April 4th, 2024

An Intentionally Designed Sustainability Course: Integrating Service-Learning and Community Engagement into Sustainability Education

By Amélie Y. Davis, Steve G. Green, Kurt A. Heppard and Daniela S. Lawrence

Link to the JSE March 2024 General Issue Table of Contents

Davis et al JSE March 2024 General Issue PDF

ABSTRACT: In this paper we offer an approach to sustainability-related education that can help students integrate the lessons they are learning in the classrooms to the type of real-world applications they will encounter in the workplace. We believe that by using our campus as a living-learning laboratory and engaging students in hands-on projects within a campus lab that directly contribute to one of their institution’s leading sustainability initiatives, we can unlock the highest levels of educational achievement and student satisfaction. We describe our course as intentionally designed because we have developed it with a specific purpose that goes beyond the stated learning objectives. Our course not only addresses recognized institutional and course-level educational outcomes, but also uses a community engagement approach that also directly supports important aspects of an enterprise-wide Sustainability Strategic Plan. We present relevant literature, highlight the significance of our approach to sustainability education, and describe its impact at our institution and in the community. We then offer detailed descriptions of our course’s activities, discuss lessons-learned and suggest future potential avenues of research and application. We hope this case study may prove to be an exemplar or a catalyst for other institutions of higher education as well as inspire further research aimed at improving sustainability education.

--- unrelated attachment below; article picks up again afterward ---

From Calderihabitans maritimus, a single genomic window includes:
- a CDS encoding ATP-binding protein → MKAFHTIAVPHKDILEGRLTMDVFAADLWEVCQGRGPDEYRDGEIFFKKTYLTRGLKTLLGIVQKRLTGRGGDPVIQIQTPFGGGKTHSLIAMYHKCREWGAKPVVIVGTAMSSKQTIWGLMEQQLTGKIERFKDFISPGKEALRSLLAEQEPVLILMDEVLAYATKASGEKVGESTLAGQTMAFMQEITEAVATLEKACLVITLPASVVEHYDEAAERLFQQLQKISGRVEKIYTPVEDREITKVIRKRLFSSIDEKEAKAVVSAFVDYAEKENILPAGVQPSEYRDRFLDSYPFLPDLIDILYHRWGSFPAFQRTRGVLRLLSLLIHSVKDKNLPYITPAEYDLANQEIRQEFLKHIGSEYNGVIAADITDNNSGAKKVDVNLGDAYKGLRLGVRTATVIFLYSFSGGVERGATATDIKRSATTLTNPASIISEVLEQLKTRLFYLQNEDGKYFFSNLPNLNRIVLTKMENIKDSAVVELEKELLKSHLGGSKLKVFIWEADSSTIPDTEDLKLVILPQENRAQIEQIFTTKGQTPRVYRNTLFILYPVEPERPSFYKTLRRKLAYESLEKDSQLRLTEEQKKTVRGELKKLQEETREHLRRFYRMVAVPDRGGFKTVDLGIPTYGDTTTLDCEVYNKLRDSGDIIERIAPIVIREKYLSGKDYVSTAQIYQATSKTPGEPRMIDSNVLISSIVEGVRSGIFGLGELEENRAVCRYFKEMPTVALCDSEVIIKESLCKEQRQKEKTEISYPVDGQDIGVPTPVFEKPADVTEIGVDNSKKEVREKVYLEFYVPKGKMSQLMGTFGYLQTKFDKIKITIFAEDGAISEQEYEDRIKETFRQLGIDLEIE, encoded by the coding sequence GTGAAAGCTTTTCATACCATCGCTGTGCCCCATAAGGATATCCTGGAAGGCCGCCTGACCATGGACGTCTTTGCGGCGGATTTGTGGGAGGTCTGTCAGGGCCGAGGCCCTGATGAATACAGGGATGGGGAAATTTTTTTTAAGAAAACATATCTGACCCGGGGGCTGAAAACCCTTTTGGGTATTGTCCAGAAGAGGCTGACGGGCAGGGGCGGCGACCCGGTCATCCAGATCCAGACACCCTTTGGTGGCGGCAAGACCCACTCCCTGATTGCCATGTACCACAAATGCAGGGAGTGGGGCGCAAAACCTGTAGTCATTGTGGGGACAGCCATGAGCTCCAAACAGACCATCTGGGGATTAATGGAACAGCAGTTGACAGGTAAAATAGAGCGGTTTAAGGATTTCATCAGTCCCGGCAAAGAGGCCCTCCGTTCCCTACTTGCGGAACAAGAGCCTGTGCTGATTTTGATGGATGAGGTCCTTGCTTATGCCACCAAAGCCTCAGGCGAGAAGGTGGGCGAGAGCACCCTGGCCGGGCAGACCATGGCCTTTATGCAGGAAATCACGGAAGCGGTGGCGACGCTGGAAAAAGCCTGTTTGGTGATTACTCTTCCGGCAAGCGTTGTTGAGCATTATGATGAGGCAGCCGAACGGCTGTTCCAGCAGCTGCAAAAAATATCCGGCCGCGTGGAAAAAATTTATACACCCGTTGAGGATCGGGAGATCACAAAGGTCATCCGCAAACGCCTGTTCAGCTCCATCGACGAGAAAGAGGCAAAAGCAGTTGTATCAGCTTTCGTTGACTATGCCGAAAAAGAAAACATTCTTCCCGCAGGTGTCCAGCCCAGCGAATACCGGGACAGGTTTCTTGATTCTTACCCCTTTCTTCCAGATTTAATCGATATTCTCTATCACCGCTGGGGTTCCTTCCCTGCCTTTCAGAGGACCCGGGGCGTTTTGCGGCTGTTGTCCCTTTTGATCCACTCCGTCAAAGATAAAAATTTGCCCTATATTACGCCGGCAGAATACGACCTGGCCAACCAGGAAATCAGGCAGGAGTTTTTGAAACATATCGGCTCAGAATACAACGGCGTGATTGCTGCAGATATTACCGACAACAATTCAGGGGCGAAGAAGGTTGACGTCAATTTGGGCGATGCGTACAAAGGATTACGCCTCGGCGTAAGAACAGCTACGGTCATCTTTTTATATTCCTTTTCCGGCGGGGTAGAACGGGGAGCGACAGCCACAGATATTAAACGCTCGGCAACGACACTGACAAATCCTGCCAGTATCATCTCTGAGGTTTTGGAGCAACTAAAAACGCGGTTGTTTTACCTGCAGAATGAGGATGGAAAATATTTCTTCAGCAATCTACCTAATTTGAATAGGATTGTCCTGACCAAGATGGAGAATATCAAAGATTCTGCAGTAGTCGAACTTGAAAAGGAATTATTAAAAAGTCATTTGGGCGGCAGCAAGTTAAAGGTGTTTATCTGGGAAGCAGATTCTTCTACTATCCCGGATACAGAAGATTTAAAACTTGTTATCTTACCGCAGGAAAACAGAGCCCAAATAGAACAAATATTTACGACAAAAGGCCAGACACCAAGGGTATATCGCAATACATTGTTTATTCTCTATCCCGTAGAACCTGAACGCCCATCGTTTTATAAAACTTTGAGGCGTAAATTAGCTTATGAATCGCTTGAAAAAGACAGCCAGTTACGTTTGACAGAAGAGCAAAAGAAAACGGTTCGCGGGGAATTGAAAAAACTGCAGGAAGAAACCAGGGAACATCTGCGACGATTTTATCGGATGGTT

Keywords: Sustainability, sustainability education, service-learning, community engagement, strategic plan, institutions of higher education

We would like to recognize and thank the many clients and students who worked on the projects described in this article.

“The views expressed in this article, book, or presentation are those of the author and do not necessarily reflect the official policy or position of the United States Air Force Academy, the Air Force, the Department of Defense, or the U.S. Government.”

USAFA IRB Protocol number: FAC20230105N, USAFA Public Affairs Release # USAFA-DF-2024-10